In the Greek pantheon, Zeus grabs all the eyeballs. He fought the Titans, he established Olympus and his roving eye makes for many interesting escapades. All this while Hera, his wife, stands by warming and protecting the home and hearth. But that was not always the case. The subjugation of Hera, is almost as epic as the defeat of the Titans. When looked at carefully, it coincides with a time when the Greeks decided to leave the sheltered harbour and warm hearth to sail forth and establish a Hellenic empire of city states along the Aegean Sea.
Hera was worshipped throughout Greece, and the oldest and most important temples were consecrated to her. Hera’s position from being THE creative force, that most cultures referred to as ‘God’, to becoming the ‘stay- at- home’ wife is one of the most profound changes ever in Western civilization.
The slow and gradual fall of Hera, from being the mother of the universe to a jealous and vindictive wife who is always looking for ways to catch Zeus’s infidelities out is a story that has been pushed to the periphery. Her strength and power that is in evidence in the manner in which she protects homes and stands as an equal with her brother-husband Zeus has been neatly folded into a jealous rage that was easy for the male tellers of these stories to accept.
Hera’s biography gives us many clues to her strength and stamina- born of the titans Cronus & Rhea, she contains within her the measure of time from Cronus and the ability to bring ease, reduce pain from her mother Rhea, the goddess of comfort and ease. Metaphorically, she not only transcends time but perpetuates mortal life by bringing fertility and easing the pain of childbirth; in a complex way she untangles the limitation and the pain that time inflicts on mortals by helping rejuvenation through the birth of a child.
She ruled over the heavens and earth, much before Zeus won the control of the sky by drawing lots with his brothers! And from her cosmic position, she connected with every hearth and home, keeping them warm and blessing them with children. So it could be said that she reigned with a benign hand, over the mortal world linking the macrocosm of the heavens to microcosm of the home and hearth.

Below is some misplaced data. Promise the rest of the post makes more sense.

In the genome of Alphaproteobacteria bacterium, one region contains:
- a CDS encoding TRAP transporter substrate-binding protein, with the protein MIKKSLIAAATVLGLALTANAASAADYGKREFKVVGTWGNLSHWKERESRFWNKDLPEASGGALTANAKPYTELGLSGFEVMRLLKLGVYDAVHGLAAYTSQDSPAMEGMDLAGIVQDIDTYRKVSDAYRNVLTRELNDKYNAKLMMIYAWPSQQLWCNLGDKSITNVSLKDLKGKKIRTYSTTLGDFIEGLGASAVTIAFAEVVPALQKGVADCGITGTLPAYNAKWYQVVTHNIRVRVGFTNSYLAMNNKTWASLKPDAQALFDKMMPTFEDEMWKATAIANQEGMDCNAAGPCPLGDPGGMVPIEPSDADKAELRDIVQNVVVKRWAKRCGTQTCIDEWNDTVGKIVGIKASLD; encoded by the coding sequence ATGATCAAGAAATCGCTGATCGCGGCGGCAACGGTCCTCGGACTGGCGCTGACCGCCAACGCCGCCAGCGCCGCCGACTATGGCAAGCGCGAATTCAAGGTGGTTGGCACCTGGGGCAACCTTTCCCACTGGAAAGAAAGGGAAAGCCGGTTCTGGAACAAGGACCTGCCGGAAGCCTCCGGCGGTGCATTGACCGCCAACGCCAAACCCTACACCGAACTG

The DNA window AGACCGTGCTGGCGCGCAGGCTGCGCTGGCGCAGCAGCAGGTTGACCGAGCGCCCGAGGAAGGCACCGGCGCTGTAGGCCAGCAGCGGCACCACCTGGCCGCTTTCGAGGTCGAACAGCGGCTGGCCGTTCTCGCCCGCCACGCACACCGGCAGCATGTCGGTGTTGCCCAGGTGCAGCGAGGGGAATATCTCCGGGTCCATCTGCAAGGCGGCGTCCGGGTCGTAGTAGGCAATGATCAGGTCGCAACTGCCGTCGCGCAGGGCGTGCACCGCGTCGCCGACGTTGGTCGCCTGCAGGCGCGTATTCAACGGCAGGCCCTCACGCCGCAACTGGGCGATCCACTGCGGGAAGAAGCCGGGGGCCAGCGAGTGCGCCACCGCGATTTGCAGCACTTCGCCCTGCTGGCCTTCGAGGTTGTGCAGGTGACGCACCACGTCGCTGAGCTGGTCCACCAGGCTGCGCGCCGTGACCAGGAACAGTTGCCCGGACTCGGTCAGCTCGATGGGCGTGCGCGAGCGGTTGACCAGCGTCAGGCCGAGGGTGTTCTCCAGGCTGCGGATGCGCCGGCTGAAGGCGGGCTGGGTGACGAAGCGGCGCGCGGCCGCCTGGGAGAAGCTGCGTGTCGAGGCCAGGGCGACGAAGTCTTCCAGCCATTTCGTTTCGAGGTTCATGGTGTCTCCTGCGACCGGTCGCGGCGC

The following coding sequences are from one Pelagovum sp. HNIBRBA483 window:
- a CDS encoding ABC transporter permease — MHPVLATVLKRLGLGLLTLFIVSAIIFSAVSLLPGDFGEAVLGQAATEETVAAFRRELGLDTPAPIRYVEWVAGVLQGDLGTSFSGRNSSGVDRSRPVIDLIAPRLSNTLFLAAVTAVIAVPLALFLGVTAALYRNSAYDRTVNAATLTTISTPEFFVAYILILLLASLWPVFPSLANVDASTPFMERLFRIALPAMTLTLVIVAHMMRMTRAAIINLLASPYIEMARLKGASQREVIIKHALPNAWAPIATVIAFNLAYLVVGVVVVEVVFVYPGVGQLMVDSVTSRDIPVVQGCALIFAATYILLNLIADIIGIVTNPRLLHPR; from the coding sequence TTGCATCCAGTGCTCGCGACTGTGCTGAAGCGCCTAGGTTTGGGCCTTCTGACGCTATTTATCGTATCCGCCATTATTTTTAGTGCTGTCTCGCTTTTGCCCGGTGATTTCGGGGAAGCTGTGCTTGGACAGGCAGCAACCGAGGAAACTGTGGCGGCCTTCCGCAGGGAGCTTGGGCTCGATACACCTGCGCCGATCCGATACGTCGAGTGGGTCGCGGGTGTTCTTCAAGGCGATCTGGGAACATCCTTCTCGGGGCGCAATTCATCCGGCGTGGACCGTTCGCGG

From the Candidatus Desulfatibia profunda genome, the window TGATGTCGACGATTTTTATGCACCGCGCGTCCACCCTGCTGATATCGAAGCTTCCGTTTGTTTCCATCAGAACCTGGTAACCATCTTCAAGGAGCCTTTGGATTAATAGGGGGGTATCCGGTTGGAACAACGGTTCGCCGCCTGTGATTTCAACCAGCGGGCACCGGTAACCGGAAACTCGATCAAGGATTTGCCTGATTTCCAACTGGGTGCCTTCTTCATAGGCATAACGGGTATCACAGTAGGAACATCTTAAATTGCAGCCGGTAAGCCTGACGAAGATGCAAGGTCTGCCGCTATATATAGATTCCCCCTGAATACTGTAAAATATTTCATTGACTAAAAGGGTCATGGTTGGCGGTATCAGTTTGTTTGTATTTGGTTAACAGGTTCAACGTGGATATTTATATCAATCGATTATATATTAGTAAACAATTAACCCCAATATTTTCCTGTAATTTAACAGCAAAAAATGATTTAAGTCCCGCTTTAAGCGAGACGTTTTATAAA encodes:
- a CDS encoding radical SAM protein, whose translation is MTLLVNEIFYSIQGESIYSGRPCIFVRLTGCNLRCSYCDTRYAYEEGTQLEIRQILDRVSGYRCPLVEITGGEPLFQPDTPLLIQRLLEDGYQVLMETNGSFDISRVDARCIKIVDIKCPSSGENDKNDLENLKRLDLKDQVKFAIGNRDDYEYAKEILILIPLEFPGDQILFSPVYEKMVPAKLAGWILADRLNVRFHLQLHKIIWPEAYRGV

Hera’s role as wife and mother is also unique; she was neither Zeus’s first wife nor was she his last love interest! But she, with her solemn beauty and calm demeanor was, Zeus’s only permanent consort. Her children, too, had no glamorous roles as gods – her daughters were Hebe the cupbearer of Olympus and Ilithia, the Goddess of childbearing; while her sons were Ares, the war monger who often lost a battle and Hephaestus the blacksmith – all crucial elements that make life comfortable and livable, but not heroic like those of Zeus’s other children like Athena, his first born.
Hera brought with her, a steady calmness and a stoic beauty that countered the fiery Zeus with his stormy emotions and cracking thunderbolt. She is underplayed, maybe even undervalued but her strong and ancient matriarchal powers were what all the great Greek heroes had to retreat to, when tossed in the stormy seas of patriarchal conquest.
While the stories about how she destroyed Hercules’s are popular and unfortunately define Hera’s role in the Greek pantheon today, it would be shortsighted to keep her within these narrow confines. See her, instead, as the bright cosmic sky behind the dark thundering’s of Zeus’s stormy throne. That is where her true nature lay- making homes happy and warm, helping all to grow and prosper. Also Read: The tale of the peacock
Written by: Sheila Bhattacharya
Sources: www.theoi.com, https://www.greekmythology.com/Olympians/Hera/hera.html, https://www.ancient.eu/Hera/